With the markets plunging one day and soaring the next, the voices of doom are everywhere.
For a calmer view of the economy, check out Fortune’s interview with Warren Buffett.
Among other things, the Oracle of Omaha says Standard & Poor’s downgrade of U.S. debt was wrong and he isn’t worried about another economic downtown — not yet.
Fortune: Buffett: The lower stocks go, the more I buy
If anyone questions the value of a company making green investments, ask them if $7 billion is an adequate ROI.
That’s the net profit Dow Chemical, which has a plant in Knoxville, reports it has earned from investing $2 billion in energy efficiency projects. Since 1994, the company has found ways to save 1.8 quadrillion British Thermal Units of energy.
That’s a lot of green — saved and earned.
Here’s the full story as reported by Fortune:
Dow’s amazing $7 billion profit on green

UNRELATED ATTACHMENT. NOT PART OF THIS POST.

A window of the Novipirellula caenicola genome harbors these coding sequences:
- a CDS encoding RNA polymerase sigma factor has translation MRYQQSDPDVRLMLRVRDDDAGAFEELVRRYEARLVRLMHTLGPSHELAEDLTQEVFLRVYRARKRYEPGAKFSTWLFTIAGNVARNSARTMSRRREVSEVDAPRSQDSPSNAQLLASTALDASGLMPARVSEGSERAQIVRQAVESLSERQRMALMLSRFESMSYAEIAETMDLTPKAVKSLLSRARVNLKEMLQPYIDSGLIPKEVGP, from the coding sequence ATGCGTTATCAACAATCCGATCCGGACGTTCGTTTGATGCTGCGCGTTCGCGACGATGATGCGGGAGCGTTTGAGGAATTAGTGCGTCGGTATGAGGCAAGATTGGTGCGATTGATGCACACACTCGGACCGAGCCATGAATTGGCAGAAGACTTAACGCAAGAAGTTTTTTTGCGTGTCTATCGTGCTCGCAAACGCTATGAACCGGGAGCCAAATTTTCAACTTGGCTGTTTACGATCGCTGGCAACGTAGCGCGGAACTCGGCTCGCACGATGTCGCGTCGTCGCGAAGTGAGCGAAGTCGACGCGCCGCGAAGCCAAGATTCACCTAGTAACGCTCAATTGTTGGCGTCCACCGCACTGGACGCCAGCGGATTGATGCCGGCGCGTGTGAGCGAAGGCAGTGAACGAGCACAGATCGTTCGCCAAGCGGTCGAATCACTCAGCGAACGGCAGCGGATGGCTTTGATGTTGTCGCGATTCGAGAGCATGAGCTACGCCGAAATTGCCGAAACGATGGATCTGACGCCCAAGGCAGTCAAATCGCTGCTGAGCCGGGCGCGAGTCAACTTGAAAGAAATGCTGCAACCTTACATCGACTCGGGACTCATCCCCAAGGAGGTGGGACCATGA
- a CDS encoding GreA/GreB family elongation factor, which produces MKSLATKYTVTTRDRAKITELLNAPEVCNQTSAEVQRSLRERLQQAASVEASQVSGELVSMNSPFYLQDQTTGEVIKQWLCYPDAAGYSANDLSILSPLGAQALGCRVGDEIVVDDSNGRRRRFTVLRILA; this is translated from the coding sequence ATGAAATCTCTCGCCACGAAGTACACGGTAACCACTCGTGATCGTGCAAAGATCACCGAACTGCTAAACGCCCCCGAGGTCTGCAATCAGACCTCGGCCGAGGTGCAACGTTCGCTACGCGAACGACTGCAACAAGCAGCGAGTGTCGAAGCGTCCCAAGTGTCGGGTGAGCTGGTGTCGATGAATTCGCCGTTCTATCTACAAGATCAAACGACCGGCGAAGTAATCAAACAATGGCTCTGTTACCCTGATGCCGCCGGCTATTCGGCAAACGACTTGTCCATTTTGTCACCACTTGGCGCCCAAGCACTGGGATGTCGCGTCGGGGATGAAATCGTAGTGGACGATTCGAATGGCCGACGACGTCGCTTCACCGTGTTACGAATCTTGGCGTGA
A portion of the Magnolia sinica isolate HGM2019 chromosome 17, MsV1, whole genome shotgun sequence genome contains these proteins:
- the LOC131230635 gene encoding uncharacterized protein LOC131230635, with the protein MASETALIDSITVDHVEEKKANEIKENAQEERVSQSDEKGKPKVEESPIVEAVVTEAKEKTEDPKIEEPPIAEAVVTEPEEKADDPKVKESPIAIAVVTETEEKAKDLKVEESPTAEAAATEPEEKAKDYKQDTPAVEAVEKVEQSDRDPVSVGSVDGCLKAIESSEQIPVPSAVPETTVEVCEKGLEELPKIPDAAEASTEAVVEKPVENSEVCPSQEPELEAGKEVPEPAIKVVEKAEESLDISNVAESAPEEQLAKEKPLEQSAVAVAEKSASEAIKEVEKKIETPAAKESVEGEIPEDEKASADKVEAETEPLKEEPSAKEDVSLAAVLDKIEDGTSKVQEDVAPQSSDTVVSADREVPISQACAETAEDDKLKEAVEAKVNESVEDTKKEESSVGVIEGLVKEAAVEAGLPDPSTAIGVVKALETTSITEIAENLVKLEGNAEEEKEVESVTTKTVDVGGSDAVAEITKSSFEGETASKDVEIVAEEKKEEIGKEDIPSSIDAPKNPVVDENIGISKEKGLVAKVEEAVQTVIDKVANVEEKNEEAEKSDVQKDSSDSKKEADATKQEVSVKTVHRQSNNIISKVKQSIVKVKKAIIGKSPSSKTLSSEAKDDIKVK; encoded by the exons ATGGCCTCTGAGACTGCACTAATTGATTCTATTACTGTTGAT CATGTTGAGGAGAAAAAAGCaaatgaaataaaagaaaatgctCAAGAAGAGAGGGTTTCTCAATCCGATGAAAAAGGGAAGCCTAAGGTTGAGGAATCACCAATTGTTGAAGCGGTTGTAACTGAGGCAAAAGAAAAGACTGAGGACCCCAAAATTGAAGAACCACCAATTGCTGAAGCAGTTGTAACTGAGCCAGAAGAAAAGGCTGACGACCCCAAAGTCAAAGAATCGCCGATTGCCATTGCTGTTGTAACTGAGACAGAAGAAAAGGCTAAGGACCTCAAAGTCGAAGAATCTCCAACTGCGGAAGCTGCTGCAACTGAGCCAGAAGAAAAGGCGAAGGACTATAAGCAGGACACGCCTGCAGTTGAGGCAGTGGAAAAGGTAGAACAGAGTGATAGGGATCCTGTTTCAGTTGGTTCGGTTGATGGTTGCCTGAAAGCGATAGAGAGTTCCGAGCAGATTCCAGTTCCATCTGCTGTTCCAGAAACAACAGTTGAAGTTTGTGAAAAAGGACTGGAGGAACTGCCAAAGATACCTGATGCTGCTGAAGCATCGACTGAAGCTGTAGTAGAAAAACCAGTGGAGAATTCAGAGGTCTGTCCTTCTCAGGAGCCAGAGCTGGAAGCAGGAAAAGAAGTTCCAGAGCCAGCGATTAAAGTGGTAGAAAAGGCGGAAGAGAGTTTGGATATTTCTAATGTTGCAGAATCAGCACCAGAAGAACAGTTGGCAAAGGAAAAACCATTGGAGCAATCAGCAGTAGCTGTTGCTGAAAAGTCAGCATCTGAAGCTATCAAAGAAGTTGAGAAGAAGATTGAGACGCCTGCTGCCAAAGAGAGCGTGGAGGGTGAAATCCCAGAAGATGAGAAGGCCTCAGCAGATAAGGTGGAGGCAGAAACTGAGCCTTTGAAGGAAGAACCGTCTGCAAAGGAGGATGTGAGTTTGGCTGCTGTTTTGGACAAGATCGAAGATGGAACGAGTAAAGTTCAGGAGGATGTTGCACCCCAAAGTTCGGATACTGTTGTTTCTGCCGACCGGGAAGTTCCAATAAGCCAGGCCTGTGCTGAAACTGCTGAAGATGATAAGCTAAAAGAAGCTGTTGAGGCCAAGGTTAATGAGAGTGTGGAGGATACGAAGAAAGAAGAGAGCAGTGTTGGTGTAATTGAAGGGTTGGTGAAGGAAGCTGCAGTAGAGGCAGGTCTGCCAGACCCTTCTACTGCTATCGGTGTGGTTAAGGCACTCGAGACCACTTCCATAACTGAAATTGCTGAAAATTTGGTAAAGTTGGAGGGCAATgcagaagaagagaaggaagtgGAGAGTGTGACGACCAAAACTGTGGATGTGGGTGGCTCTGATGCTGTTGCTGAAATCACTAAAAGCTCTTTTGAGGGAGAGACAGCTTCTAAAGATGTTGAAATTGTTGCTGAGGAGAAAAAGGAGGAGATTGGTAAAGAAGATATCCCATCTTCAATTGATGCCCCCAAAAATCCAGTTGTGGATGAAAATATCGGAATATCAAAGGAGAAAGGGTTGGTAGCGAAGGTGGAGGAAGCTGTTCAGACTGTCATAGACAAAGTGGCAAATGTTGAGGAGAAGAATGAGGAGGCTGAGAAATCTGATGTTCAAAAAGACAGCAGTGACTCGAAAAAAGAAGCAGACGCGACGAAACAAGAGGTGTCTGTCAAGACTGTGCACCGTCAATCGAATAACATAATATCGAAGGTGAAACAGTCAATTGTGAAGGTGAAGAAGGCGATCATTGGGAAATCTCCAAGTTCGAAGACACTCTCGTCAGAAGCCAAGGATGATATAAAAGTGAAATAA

Fortune takes an interesting look at Alcoa Inc.’s battle with North Carolina to keep control of four hydroelectric dams on the Yadkin River.
Fortune reports that the aluminum giant has “turned on the charm offensive with state and local officials.”
Never thought I would see Alcoa called charming.
Read the complete story here: Alcoa’s new tactic in dam dispute: Charm
FedEx CEO Fred Smith has an interesting opinion piece in Fortune today calling on
Congress to quit stalling and pass a bill promoting electric vehicles.
“I am not someone who tends to advocate increased government involvement in the private sector. But there is no free market for oil. This is not a market issue — it is a national security issue,” Smith writes.
With oil pushing $100 a barrel and gasoline prices up substantially from a year ago, now would be a good time for Congress to take this issue seriously.
There’s always hope, but I won’t hold my breath. Congress isn’t exactly known for being reasonable.
Read Smith’s commentary: FedEx CEO: Let’s end our need for oil
Photo: FedEx all-electric delivery truck. (FedEx)
Green Mountain Coffee Roasters, which has made a sizable investment in its Knoxville
operation, is No. 2 on Fortune’s annual list of the fastest-growing companies.
That’s up from No. 11 a year ago.
The maker of Keurig single-serving brewing systems has seen 55 percent revenue growth and 96 percent earnings per share growth.